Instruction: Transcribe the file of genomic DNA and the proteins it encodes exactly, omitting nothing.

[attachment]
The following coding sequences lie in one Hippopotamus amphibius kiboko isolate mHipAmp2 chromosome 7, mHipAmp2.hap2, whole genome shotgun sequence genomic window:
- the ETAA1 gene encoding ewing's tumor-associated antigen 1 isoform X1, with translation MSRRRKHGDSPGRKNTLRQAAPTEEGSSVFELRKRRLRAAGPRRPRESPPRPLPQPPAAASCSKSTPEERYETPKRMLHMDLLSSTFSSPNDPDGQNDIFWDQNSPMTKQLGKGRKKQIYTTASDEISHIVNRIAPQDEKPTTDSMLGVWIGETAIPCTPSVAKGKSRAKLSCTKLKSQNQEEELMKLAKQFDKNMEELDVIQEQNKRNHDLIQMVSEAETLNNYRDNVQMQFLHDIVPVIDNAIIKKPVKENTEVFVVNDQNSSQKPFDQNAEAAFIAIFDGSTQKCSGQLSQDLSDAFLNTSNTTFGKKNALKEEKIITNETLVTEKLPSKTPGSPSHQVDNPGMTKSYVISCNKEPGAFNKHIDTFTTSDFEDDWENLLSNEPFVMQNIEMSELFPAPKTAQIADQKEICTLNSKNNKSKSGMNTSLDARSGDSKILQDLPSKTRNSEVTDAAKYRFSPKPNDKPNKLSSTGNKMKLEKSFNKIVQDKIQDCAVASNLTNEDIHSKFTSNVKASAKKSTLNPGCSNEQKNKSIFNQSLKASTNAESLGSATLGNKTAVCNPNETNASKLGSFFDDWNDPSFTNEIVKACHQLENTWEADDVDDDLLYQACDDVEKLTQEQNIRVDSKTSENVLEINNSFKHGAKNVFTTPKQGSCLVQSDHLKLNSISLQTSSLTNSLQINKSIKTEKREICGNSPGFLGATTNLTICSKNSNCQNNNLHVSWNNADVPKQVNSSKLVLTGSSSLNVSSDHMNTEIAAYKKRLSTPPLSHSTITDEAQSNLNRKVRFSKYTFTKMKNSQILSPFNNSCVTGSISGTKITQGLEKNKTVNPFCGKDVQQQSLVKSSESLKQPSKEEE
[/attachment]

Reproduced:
The following coding sequences lie in one Hippopotamus amphibius kiboko isolate mHipAmp2 chromosome 7, mHipAmp2.hap2, whole genome shotgun sequence genomic window:
- the ETAA1 gene encoding ewing's tumor-associated antigen 1 isoform X1, with translation MSRRRKHGDSPGRKNTLRQAAPTEEGSSVFELRKRRLRAAGPRRPRESPPRPLPQPPAAASCSKSTPEERYETPKRMLHMDLLSSTFSSPNDPDGQNDIFWDQNSPMTKQLGKGRKKQIYTTASDEISHIVNRIAPQDEKPTTDSMLGVWIGETAIPCTPSVAKGKSRAKLSCTKLKSQNQEEELMKLAKQFDKNMEELDVIQEQNKRNHDLIQMVSEAETLNNYRDNVQMQFLHDIVPVIDNAIIKKPVKENTEVFVVNDQNSSQKPFDQNAEAAFIAIFDGSTQKCSGQLSQDLSDAFLNTSNTTFGKKNALKEEKIITNETLVTEKLPSKTPGSPSHQVDNPGMTKSYVISCNKEPGAFNKHIDTFTTSDFEDDWENLLSNEPFVMQNIEMSELFPAPKTAQIADQKEICTLNSKNNKSKSGMNTSLDARSGDSKILQDLPSKTRNSEVTDAAKYRFSPKPNDKPNKLSSTGNKMKLEKSFNKIVQDKIQDCAVASNLTNEDIHSKFTSNVKASAKKSTLNPGCSNEQKNKSIFNQSLKASTNAESLGSATLGNKTAVCNPNETNASKLGSFFDDWNDPSFTNEIVKACHQLENTWEADDVDDDLLYQACDDVEKLTQEQNIRVDSKTSENVLEINNSFKHGAKNVFTTPKQGSCLVQSDHLKLNSISLQTSSLTNSLQINKSIKTEKREICGNSPGFLGATTNLTICSKNSNCQNNNLHVSWNNADVPKQVNSSKLVLTGSSSLNVSSDHMNTEIAAYKKRLSTPPLSHSTITDEAQSNLNRKVRFSKYTFTKMKNSQILSPFNNSCVTGSISGTKITQGLEKNKTVNPFCGKDVQQQSLVKSSESLKQPSKEEE